I’m less interested in what numbers DocuSign (NASDAQ:DOCU) will report during its earnings presentation on March 11. I’m far more interested in whether the company will preview the new products it is scheduled to announce when it keynotes the Momentum 2021 conference on March 24.
DOCU stock is up over 150% in the last year. That hasn’t stopped analysts from continuing to have a bullish outlook on the stock. The 19 analysts that cover the company give DocuSign stock a 12-month price target of $270.39. That’s a gain of over 26% from the current stock price. And since the company last reported earnings in November, 8 analysts have upgraded their price targets to higher than the consensus estimate.
Will DocuSign Be Able to Jump Over the High Bar of Expectations?
Simply put, investors are expecting to hear good news. The company has beaten expectations in the last four quarters with an average earnings surprise of over 90%. Analysts have set a high bar for revenue. The forecast is for $406.8 million on the top line (that’s 48% year-over-year growth). During the call, analysts will want to hear that the company continues to increase its subscription revenue which is a key predictor of the company’s future growth.
On the earnings side, analysts are also setting a high bar. In this case, the forecast of 22 cents per share is an 83.3% year-over-year increase.
This is One Time You Should Embrace the New Normal
I’ve been bullish on DocuSign since before the pandemic made the company’s e-signature services an essential way of doing business. The company has a business model that simply makes sense. For a long time, complex legal transactions like buying and selling a house required lengthy in-person signing ceremonies.
For a moment, let’s put aside if there is a need for all that paperwork. What makes me bullish about DocuSign is the way and the where you sign. Whether you’re signing one or 100 documents, the pandemic has made many individuals realize you can do that from your home or office (or home office as the case may be). And that sentiment is not going away.
If you haven’t quite gotten the gist of where I’m going with this, I’ll try to make it clearer. No clear minded investor would say that e-commerce wasn’t going to be a huge part of our economy. However, since the pandemic, companies realize that their business models and supply chains are going to change forever. Consumers aren’t going to continue to use e-commerce because of a public health crisis. They will do so because it’s now part of their lifestyle.
And the same is true of the e-signature movement. Despite my apocalyptic headline. I’m actually not saying that we’ll all be living six feet apart from one another indefinitely. What I’m saying is that many individuals are realizing that if they are given an option to sign documents remotely, they’ll take that option.
Plenty of Use Cases
Millennials are entering the housing market in big numbers. This is a generation that embraces this kind of technology. That’s another example of why I believe DOCU stock still has much higher to climb. But it’s not the only one.
There are applications for DocuSign’s technology for signing insurance papers, healthcare documents, procurement contracts, and tax documents just to name a few. And the reality is that having e-signature capability is rapidly going to become the expected way for companies to do business.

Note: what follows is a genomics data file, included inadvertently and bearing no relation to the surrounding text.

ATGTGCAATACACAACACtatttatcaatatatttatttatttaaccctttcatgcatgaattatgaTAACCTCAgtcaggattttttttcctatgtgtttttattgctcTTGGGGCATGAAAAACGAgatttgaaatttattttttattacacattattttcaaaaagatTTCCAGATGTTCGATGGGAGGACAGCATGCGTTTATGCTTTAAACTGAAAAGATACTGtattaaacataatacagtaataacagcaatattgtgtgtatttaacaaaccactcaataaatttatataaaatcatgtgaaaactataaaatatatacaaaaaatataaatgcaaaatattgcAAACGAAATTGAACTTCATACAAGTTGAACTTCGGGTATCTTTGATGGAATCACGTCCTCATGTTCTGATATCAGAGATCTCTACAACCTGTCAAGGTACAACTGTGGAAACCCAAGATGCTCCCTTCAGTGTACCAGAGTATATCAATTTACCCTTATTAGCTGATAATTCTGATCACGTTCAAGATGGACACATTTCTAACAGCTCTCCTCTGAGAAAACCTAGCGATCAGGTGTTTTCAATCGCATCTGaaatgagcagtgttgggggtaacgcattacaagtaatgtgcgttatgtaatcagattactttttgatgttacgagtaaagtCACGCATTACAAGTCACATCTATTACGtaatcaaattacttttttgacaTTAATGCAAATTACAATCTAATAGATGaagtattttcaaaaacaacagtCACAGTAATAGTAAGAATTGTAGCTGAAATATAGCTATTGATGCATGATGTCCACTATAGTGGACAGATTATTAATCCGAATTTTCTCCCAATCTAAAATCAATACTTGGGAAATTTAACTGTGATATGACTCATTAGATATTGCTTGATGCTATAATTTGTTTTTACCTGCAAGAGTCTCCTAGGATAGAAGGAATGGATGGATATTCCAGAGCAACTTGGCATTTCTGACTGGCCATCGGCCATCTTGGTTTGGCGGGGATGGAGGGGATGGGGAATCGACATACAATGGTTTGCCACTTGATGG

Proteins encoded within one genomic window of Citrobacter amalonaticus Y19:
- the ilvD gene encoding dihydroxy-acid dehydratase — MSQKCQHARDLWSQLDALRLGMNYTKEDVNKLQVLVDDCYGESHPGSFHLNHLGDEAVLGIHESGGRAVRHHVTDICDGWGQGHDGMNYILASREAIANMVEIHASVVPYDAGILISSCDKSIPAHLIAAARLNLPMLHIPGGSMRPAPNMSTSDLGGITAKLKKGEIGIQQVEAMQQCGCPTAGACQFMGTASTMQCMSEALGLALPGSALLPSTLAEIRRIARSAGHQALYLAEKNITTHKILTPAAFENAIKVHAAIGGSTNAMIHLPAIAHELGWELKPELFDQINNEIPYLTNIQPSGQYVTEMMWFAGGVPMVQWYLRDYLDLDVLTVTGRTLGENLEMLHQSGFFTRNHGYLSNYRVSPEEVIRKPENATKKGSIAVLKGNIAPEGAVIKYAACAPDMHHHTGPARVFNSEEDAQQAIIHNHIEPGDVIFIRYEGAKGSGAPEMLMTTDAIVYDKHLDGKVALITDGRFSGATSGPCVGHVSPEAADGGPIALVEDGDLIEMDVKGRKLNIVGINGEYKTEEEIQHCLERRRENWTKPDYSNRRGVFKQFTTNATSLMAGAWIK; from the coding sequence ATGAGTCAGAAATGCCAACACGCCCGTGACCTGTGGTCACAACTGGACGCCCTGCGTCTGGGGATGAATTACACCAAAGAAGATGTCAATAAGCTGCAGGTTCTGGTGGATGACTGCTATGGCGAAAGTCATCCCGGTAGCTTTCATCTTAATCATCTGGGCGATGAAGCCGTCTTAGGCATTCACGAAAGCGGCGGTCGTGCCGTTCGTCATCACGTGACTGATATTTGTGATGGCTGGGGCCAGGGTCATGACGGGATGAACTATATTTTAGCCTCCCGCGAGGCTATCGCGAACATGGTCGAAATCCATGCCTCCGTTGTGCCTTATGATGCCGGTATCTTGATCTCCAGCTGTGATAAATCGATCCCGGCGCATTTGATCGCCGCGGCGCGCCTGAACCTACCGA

DocuSign is a Buy After Earnings
Some of the recent price movement may be due to DOCU stock getting caught up in the whipsaw movement of the tech sector. The stock climbed nearly 20% for the year but is now down about 3% for the year.
However, the stock is setting up for a nice post-earnings bounce. And with the company showcasing new products later this month, coupled with the continued capitalization of the post-pandemic demand for its services, DocuSign looks like a strong buy.
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7 Hotel Stocks Just Waiting For the Vaccine
Like any group of stocks related to travel and tourism, hotel stocks saw a steep drop in share prices in 2020. The leisure and hospitality sector that once had 15 million employees has lost 4 million jobs since February.
Many major cities will be feeling the ripple effects of the Covid-19 pandemic for years. However, there is ample evidence that shows the pandemic may be coming to an end. The number of new cases is dropping. The number of those getting vaccinated is rising. And even in the cities with the most restrictive mitigation measures, the slow process of reopening is beginning.
All of this can’t come fast enough for individuals who rely on the travel and tourism industry for their livelihood. Hotel chains had at least some revenue coming in the door. And when earnings season concludes, the more budget-friendly hotel chains may realize revenue that is 75% of its 2019 numbers. But that is not enough to bring the hotels to anywhere near full employment. Particularly with hotels that have bars and restaurants that have remained closed or open at limited capacity.
Many economists are optimistic that travel may begin to look more normal by the summer of this year. And the global economy may deliver 6.4% GDP growth this year. With that in mind, the hotel chains with the best fundamentals and the broadest footprint will be in the best position as the economy reopens.
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